Pretty easy but few will ever do it. Everyone has a million excuses. I was a city girl but I now how to think and read. Plus if you realistically look at our future, what choice is there -- it's survive or die.

    Idaho Homesteader

    ReplyDelete
    Replies
    1. If you REALLY think about the future, we are still humped even after all that. But you do what you can.

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  3. An old working van does not make the best gas mileage, but can tote a helluva lot of dumpster found stuff inside back home to make your trip worth it. And if you do end up with no land, no house and no employment prospects, living out of it is possible. I've noticed some vans get parked at restaurants bordering Wal-Marts - you cant' tell if the driver is a restaurant worker or shopper. Good possible day time parking option, as are car washes.

    ReplyDelete
    Replies
    1. Living in a van is great, I just worry about longer term when no gas is available. At least, not on your budget.

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  4. So, basically you (not entirely) make up for in commute cost for what you would be paying the bankers every month . Assuming you have free time during the collapse (which is now, correct?) This time would be to become less and less dependant on city resources and therefore your job once the collapse happens. Yes?

    ReplyDelete
    Replies
    1. Exactly. If you can find local work by cheap junk land, great. Otherwise, you save no money now but are investing in a more secure future. We all know the car is doomed, but few have my option of doing away with it.

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  5. Oh, also, although you and the majority of your readers probably know this, dont make a big stink or it'll also end up like the lovely scenario you pointed out. Correcto?

    ReplyDelete
    Replies
    1. People argue with cops as if they still have rights. Eat crow, or the crows will be eating you

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    2. Dang, Jimmy! You getting some pithy sayings. "...I just worry about longer term when no gas is available. At least, not on your budget."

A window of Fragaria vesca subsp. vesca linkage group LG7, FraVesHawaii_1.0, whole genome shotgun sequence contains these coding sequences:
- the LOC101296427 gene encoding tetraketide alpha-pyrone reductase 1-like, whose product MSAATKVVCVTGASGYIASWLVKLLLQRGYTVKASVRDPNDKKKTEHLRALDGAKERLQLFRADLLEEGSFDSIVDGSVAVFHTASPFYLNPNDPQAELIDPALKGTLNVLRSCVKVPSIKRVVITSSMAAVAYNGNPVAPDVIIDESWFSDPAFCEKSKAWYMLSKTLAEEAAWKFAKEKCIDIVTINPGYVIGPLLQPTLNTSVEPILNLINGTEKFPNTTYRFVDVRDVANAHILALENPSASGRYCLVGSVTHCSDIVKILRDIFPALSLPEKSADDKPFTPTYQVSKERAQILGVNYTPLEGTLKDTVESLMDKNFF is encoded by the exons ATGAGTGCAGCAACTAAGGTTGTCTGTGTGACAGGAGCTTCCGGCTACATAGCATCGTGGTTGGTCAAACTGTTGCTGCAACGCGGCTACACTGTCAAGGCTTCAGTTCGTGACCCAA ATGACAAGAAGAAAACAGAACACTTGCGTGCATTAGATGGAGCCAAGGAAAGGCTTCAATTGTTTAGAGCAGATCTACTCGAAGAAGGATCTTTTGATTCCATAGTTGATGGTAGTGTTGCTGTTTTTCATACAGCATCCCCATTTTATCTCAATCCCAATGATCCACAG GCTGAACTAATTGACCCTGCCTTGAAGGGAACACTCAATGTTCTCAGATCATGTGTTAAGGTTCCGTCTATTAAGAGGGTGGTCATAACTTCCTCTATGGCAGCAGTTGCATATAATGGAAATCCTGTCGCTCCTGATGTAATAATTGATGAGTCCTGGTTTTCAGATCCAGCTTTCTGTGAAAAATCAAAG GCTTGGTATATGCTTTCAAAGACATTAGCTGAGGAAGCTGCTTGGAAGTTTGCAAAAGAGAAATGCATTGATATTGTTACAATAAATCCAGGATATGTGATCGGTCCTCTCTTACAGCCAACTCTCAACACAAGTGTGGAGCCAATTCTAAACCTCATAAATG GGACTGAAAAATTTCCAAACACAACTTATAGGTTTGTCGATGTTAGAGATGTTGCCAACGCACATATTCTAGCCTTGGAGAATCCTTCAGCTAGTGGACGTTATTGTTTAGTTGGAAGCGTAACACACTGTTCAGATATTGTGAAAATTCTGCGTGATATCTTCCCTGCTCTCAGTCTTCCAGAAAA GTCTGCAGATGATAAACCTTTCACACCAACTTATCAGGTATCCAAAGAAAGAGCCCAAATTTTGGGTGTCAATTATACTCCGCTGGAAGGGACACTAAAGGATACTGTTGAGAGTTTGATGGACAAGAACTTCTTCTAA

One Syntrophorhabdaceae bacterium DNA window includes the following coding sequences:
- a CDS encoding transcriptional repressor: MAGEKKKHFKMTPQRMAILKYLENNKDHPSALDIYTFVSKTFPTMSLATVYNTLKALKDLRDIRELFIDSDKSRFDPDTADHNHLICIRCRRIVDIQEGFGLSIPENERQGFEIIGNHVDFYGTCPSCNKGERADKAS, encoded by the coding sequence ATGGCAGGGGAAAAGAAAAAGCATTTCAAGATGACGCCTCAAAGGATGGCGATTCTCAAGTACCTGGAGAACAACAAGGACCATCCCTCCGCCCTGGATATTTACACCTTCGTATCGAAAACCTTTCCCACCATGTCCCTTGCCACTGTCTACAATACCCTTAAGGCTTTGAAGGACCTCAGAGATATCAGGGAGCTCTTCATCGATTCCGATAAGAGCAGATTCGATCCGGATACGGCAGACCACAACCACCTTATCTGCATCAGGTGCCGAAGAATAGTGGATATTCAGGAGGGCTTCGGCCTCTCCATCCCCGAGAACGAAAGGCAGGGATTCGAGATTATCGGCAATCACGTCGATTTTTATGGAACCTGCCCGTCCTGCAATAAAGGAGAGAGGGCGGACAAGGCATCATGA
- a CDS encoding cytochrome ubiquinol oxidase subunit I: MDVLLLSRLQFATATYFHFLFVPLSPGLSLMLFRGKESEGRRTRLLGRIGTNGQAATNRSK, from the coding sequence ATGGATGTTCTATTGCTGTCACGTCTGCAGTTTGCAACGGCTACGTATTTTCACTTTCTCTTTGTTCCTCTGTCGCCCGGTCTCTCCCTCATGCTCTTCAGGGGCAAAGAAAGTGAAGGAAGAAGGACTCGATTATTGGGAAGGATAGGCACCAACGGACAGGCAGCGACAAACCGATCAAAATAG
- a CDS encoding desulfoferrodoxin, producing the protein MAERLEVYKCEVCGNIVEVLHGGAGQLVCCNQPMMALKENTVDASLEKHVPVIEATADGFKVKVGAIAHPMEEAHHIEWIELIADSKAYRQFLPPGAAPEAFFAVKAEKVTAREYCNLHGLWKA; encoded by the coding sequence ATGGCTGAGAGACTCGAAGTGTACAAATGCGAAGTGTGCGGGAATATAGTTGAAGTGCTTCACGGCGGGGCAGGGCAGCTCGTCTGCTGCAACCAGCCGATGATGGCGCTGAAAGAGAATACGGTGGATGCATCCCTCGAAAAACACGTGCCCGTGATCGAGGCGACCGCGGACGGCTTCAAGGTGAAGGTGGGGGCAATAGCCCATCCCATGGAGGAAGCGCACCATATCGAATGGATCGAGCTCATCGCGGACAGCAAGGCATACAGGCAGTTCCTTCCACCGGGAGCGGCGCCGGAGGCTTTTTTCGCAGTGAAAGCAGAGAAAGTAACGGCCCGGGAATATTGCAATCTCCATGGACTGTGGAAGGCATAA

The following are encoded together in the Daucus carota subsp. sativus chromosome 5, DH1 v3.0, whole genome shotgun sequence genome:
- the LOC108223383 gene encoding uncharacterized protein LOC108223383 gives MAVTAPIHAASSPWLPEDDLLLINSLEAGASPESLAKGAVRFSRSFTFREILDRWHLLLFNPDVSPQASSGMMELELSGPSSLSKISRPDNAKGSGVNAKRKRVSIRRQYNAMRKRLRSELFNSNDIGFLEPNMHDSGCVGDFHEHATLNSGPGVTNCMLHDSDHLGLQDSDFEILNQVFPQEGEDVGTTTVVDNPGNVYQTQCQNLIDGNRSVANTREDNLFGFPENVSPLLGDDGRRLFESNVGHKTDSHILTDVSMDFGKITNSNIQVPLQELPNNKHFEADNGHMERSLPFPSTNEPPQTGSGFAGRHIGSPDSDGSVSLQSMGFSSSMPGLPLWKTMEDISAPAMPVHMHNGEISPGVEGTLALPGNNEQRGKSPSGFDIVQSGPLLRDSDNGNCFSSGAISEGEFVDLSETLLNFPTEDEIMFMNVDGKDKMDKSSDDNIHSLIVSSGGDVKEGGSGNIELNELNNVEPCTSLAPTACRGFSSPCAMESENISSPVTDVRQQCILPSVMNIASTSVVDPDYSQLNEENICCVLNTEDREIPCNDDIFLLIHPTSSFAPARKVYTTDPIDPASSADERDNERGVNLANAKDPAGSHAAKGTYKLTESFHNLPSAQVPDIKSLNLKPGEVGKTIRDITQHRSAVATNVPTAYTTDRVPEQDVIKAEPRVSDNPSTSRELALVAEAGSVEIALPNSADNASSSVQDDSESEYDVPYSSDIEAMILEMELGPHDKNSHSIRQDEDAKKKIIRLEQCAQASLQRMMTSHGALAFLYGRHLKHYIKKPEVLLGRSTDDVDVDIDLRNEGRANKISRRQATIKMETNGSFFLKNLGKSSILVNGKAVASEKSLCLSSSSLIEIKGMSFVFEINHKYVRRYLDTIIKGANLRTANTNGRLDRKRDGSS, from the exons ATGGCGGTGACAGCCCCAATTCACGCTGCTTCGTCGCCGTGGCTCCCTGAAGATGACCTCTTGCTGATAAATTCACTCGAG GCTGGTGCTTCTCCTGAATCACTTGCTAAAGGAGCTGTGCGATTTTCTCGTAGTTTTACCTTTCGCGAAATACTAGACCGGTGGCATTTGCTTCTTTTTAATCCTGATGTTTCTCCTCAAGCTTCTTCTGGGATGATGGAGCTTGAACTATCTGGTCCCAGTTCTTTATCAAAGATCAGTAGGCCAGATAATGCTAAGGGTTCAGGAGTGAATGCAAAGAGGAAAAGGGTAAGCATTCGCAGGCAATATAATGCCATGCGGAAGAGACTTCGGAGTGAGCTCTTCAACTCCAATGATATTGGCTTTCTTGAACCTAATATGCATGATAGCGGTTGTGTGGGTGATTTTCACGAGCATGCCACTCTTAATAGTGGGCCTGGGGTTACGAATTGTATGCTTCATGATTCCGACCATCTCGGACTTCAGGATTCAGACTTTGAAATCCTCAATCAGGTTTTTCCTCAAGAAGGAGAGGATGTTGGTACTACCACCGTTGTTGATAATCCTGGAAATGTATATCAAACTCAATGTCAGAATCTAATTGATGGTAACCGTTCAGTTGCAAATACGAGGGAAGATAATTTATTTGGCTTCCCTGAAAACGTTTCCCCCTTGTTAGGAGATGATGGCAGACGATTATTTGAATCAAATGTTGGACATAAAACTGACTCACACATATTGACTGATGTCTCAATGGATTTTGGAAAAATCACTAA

and "People argue with cops as if they still have rights. Eat crow, or the crows will be eating you..." Is it the cutback on words per or that subfreezing ride?

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    3. I think by cutting back on the words I have less pressure with the time constraints. Let's hope that continues to translate to better bumper sticker slogans.

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  6. This may be more than you wanted to know about
    electric assist bicycles.

    http://www.electricrider.com/crystalyte/index.htm

    http://electricrider.com/docs/Crystalyte_Owner_Manual.pdf

    http://www.youtube.com/watch?v=lV4FxzprGfg&feature=related
    this is 408 Crystalyte motor 72 volt hotrod

    Hill Topper is less powerful, but allegedly adequate
    installation video
    3:24! Fastest electric bike conversion kit in the world.
    http://www.youtube.com/watch?v=rC_4Oif-dgI

    http://cleanrepublic.com/lithium_electric_bike_kit.html

    bike with Hill Topper installed
    http://www.youtube.com/watch?v=e-470StUEyQ

    ReplyDelete
    Replies
    1. Keep e-bikes in mind. Much cheaper than mopeds.

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  7. Great post with a perspective seldom stated but worth repeating... "My point is merely to worry more about bankers than commute costs."

    ReplyDelete
    Replies
    1. I try to make them simple enough even I can understand them.

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  8. It is not just the commute. My work involves a lot of driving around. Since my work currently involves basic infrastructure maintenance at the utility level, a partial a fuel sources leads to bad results. Since I am with that large portion of this sector that is private (not with government or government mandated monopoly-utility), and will not likely receive emergency provisions/supports, the erosion will set in very quickly even in something less than a complete cut off.

    ReplyDelete
    Replies
    1. Does that make your job insequre? Knowing maintanence is on the chopping block during a downturn.

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  9. Who on the Glenn Beck show urges listeners to store food? The other 99% of talk radio never mentions food or preparedness. They report current sports stastics with such enthusiasm that I wonder if they are wetting their pants.

    ReplyDelete
    Replies
    1. Granted. Although, it is the expensive stuff and he urges you to use it during unemployment. That's a page from Ruff and I think it is pretty retarded.

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  10. I'll respond to the last batch of comments at lunch time.

    ReplyDelete